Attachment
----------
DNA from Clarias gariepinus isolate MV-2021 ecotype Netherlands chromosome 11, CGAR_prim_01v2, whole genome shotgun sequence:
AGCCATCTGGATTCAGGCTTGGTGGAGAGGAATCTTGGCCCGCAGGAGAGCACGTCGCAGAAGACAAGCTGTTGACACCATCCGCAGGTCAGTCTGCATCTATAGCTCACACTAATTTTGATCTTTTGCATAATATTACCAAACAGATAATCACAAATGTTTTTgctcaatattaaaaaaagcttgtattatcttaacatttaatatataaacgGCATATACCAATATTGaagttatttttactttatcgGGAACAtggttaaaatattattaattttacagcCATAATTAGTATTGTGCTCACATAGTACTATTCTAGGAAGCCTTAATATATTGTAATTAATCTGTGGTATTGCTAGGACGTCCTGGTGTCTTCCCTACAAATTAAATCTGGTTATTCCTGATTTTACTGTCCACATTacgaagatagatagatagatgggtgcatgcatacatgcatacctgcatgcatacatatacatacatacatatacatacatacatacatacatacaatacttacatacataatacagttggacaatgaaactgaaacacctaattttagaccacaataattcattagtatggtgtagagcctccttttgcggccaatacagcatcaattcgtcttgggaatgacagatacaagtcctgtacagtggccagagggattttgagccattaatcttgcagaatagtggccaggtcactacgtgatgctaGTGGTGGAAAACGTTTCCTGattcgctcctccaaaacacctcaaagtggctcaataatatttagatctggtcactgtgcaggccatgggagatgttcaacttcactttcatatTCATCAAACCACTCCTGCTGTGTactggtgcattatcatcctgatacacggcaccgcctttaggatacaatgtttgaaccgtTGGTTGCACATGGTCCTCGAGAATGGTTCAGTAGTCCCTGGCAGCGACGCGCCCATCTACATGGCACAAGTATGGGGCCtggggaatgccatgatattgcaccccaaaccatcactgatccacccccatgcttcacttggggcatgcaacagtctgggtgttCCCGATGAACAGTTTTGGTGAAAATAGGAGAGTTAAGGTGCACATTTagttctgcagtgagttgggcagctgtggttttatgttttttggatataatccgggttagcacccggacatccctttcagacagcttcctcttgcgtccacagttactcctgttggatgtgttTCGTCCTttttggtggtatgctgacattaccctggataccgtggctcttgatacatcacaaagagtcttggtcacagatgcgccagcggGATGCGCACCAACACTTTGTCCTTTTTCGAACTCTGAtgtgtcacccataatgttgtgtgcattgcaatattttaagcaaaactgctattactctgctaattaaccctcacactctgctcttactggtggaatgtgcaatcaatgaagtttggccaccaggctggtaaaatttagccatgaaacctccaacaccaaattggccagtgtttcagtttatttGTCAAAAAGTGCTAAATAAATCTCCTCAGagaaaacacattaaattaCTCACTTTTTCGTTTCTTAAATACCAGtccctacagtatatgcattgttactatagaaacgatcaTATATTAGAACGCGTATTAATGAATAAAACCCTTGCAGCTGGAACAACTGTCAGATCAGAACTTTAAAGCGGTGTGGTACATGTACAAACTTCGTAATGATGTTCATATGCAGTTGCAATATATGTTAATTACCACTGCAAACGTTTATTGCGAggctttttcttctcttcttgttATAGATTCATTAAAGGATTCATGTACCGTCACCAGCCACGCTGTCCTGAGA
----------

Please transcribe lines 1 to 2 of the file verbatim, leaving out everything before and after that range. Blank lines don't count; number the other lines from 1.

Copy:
DNA from Clarias gariepinus isolate MV-2021 ecotype Netherlands chromosome 11, CGAR_prim_01v2, whole genome shotgun sequence:
AGCCATCTGGATTCAGGCTTGGTGGAGAGGAATCTTGGCCCGCAGGAGAGCACGTCGCAGAAGACAAGCTGTTGACACCATCCGCAGGTCAGTCTGCATCTATAGCTCACACTAATTTTGATCTTTTGCATAATATTACCAAACAGATAATCACAAATGTTTTTgctcaatattaaaaaaagcttgtattatcttaacatttaatatataaacgGCATATACCAATATTGaagttatttttactttatcgGGAACAtggttaaaatattattaattttacagcCATAATTAGTATTGTGCTCACATAGTACTATTCTAGGAAGCCTTAATATATTGTAATTAATCTGTGGTATTGCTAGGACGTCCTGGTGTCTTCCCTACAAATTAAATCTGGTTATTCCTGATTTTACTGTCCACATTacgaagatagatagatagatgggtgcatgcatacatgcatacctgcatgcatacatatacatacatacatatacatacatacatacatacatacaatacttacatacataatacagttggacaatgaaactgaaacacctaattttagaccacaataattcattagtatggtgtagagcctccttttgcggccaatacagcatcaattcgtcttgggaatgacagatacaagtcctgtacagtggccagagggattttgagccattaatcttgcagaatagtggccaggtcactacgtgatgctaGTGGTGGAAAACGTTTCCTGattcgctcctccaaaacacctcaaagtggctcaataatatttagatctggtcactgtgcaggccatgggagatgttcaacttcactttcatatTCATCAAACCACTCCTGCTGTGTactggtgcattatcatcctgatacacggcaccgcctttaggatacaatgtttgaaccgtTGGTTGCACATGGTCCTCGAGAATGGTTCAGTAGTCCCTGGCAGCGACGCGCCCATCTACATGGCACAAGTATGGGGCCtggggaatgccatgatattgcaccccaaaccatcactgatccacccccatgcttcacttggggcatgcaacagtctgggtgttCCCGATGAACAGTTTTGGTGAAAATAGGAGAGTTAAGGTGCACATTTagttctgcagtgagttgggcagctgtggttttatgttttttggatataatccgggttagcacccggacatccctttcagacagcttcctcttgcgtccacagttactcctgttggatgtgttTCGTCCTttttggtggtatgctgacattaccctggataccgtggctcttgatacatcacaaagagtcttggtcacagatgcgccagcggGATGCGCACCAACACTTTGTCCTTTTTCGAACTCTGAtgtgtcacccataatgttgtgtgcattgcaatattttaagcaaaactgctattactctgctaattaaccctcacactctgctcttactggtggaatgtgcaatcaatgaagtttggccaccaggctggtaaaatttagccatgaaacctccaacaccaaattggccagtgtttcagtttatttGTCAAAAAGTGCTAAATAAATCTCCTCAGagaaaacacattaaattaCTCACTTTTTCGTTTCTTAAATACCAGtccctacagtatatgcattgttactatagaaacgatcaTATATTAGAACGCGTATTAATGAATAAAACCCTTGCAGCTGGAACAACTGTCAGATCAGAACTTTAAAGCGGTGTGGTACATGTACAAACTTCGTAATGATGTTCATATGCAGTTGCAATATATGTTAATTACCACTGCAAACGTTTATTGCGAggctttttcttctcttcttgttATAGATTCATTAAAGGATTCATGTACCGTCACCAGCCACGCTGTCCTGAGA